Welcome to the latest entry in our "Ask a Scientist" series! Each month, we take a question submitted through our website or Twitter (@chesbayprogram) and have a scientist from the Bay Program partnership answer it here on our blog.
Today’s reader question is about the effect of spring rainstorms on the Chesapeake Bay's health. We asked Scott Phillips, Peter Tango and Joel Blomquist, scientists with the U.S. Geological Survey and members of the Bay Program’s Nontidal Water Quality Workgroup, for their explanation on why heavy rains have such a big effect on the Bay and its local rivers.
They say April showers bring May flowers. But around the Chesapeake Bay, rainstorms bring a whole lot more.
The rain and snow that falls on the Bay watershed, an area of land that stretches from New York to Virginia, drains into local streams and rivers, which eventually flow to the Chesapeake Bay. About half of the water in the Bay comes from its rivers; the other half from the Atlantic Ocean.
The U.S. Geological Survey measures river flow throughout the Bay watershed and estimates the amount of fresh water that enters the Bay each month and year.Typically, 52 billion gallons of water drain into the Chesapeake Bay each day.
The river water that flows into the Bay has a significant impact on the Bay’s water quality, habitats, and fish and shellfish. Spring rains affect the amount of pollution going into the Bay. During periods of higher river flow, more nutrient and sediment pollution enters the Bay. During dry periods, fewer pollutants are washed into streams and carried into the Bay. In general, river flow into the Bay is highest during the spring, when there are more rain storms.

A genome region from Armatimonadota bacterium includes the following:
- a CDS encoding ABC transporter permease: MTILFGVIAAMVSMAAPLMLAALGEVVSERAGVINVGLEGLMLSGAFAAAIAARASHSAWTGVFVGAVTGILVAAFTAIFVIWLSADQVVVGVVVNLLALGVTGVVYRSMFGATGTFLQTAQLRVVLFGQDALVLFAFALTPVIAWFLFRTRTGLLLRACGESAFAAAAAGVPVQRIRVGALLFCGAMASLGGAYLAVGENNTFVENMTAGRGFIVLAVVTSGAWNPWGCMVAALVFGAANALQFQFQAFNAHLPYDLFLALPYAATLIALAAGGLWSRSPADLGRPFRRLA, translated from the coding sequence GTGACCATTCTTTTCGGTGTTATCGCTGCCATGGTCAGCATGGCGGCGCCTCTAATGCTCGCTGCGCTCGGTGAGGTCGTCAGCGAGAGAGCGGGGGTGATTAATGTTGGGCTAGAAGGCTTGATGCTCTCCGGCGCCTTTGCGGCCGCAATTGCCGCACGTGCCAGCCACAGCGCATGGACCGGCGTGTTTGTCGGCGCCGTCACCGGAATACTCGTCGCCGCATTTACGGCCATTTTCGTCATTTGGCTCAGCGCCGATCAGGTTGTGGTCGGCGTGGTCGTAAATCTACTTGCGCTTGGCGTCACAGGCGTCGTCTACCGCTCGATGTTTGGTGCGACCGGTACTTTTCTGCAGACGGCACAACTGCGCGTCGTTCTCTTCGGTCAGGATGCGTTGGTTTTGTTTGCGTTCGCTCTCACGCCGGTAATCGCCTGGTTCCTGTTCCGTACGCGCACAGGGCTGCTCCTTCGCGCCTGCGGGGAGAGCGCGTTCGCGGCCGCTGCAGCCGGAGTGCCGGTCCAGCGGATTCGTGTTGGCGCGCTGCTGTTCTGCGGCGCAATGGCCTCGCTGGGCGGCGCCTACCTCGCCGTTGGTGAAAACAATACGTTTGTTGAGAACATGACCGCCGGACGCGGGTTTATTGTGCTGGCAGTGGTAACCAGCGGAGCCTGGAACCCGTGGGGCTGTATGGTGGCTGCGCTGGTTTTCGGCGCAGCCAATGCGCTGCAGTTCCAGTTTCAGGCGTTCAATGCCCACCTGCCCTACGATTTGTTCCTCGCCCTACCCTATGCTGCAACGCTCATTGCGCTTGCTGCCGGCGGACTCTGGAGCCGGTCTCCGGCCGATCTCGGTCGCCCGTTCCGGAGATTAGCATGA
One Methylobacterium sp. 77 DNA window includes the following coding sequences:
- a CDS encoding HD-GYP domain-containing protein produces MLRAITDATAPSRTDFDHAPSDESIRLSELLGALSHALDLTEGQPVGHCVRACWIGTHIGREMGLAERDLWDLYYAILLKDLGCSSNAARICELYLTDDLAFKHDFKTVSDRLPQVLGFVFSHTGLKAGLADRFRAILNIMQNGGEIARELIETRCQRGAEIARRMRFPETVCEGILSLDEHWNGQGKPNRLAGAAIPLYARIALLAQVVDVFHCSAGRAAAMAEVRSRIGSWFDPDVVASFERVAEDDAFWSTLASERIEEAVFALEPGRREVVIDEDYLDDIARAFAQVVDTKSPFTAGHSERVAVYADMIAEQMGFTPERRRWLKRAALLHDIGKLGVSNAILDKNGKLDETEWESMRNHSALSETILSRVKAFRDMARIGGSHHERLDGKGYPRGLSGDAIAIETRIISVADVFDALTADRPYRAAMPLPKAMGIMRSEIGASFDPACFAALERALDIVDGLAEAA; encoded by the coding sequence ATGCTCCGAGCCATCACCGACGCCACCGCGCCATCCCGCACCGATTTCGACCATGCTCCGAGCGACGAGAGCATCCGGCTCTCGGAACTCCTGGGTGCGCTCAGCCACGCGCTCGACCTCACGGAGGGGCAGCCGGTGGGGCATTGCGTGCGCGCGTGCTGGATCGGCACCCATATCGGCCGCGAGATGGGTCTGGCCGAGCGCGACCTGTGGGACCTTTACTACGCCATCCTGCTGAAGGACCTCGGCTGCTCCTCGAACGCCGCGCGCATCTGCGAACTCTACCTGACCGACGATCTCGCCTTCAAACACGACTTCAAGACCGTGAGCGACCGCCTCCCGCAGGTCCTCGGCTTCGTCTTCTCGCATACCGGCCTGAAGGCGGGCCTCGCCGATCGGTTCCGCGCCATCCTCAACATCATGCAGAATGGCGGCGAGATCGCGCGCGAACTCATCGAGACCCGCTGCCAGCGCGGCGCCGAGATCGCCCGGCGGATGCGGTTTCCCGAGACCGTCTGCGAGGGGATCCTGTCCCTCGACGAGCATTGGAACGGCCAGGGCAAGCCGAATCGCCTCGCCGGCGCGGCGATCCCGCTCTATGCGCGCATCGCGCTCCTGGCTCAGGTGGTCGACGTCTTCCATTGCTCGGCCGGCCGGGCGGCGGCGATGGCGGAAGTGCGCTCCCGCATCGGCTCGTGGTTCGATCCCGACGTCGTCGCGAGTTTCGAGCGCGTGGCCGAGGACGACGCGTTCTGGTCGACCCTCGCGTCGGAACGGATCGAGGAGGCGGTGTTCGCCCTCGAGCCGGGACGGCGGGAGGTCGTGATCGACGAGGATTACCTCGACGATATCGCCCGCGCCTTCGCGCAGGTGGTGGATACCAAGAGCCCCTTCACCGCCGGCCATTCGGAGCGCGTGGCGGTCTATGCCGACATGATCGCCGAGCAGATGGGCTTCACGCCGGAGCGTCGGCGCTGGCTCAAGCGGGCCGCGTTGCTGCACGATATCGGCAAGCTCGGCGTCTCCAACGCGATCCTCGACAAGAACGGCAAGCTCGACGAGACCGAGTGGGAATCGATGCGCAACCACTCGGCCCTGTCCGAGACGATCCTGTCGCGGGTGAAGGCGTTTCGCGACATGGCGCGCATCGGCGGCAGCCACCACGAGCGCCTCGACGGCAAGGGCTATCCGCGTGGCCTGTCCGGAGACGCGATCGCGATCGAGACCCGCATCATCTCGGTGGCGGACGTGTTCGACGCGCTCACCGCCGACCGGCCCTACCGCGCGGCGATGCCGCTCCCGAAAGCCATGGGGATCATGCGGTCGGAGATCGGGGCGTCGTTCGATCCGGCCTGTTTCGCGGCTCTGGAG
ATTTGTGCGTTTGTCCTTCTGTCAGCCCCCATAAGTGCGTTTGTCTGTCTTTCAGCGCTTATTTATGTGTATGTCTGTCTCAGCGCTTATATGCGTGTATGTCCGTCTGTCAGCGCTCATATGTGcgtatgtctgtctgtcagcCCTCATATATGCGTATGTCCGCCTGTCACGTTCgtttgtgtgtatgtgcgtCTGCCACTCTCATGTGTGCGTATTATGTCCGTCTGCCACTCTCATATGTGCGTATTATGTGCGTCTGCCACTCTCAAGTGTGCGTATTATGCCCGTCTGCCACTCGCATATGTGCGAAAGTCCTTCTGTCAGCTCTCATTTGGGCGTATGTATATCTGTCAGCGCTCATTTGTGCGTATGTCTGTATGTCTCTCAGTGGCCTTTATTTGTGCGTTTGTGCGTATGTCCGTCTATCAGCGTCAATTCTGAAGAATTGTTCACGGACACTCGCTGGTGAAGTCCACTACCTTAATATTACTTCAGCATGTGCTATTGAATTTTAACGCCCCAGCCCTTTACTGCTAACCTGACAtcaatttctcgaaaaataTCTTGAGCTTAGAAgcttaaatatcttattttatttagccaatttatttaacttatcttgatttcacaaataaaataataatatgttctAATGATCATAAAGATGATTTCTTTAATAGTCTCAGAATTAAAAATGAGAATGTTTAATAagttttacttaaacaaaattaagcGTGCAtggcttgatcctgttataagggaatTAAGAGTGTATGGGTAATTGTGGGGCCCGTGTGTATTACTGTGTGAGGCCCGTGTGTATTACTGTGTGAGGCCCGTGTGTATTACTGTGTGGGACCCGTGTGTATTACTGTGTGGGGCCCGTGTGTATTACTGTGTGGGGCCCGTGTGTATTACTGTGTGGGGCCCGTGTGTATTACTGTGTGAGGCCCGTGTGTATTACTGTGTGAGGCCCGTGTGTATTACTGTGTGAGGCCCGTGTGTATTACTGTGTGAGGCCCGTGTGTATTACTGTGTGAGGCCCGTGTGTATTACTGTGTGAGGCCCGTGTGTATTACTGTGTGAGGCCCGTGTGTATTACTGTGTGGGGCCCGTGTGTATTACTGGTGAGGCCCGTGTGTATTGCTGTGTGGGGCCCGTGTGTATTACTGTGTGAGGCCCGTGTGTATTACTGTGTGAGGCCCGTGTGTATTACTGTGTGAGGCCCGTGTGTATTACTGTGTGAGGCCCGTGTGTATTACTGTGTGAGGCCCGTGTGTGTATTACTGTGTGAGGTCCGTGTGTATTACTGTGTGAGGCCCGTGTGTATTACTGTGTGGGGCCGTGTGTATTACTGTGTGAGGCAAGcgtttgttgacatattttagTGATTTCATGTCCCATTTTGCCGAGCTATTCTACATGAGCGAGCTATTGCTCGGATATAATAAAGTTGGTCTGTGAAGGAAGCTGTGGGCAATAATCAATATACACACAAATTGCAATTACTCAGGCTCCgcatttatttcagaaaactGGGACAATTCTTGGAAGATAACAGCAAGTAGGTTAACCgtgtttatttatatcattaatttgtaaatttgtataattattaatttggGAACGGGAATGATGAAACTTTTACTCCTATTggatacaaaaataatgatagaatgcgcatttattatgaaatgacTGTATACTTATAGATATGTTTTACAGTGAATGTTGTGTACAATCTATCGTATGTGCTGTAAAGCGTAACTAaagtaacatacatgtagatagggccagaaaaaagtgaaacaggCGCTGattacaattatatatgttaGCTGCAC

This past March started with noteworthy flooding across the watershed. River flows in March were some of the highest ever recorded. Field crews mobilized to collect nutrient and sediment samples that help determine the amount of pollution that washed into the Bay.
Too many nutrients and sediment contribute to pollution in the Bay and local streams. Elevated nutrient levels in the Bay tend to cause excessive algal growth. As algae decay, dissolved oxygen levels drop. This leads to unhealthy conditions for fish, crabs and other underwater life. Algae and sediment also block out sunlight that underwater grasses need. For these reasons, Chesapeake Bay Program partners are working to reduce these pollutants.
River flow also affects the salinity, or amount of salt, in the Bay’s water. The Bay’s salinity ranges from fresh water near the top of the Bay at Havre de Grace, Maryland, to ocean water near Norfolk, Virginia. In dry years, there is less river flow so saltier water moves further up the Bay. During wet springs, more fresh water enters the Bay, pushing salty water farther south.
Changes in salinity affect fish, oysters and underwater bay grasses. For example, some underwater grasses cannot survive if the water is too salty, while others can only survive in fresh water. Diseases spread to more oysters in saltier waters. Finally, sea nettles are more common in saltier water. So salinity and river flow influence our choice of places to swim to avoid frequent and painful jellyfish stings!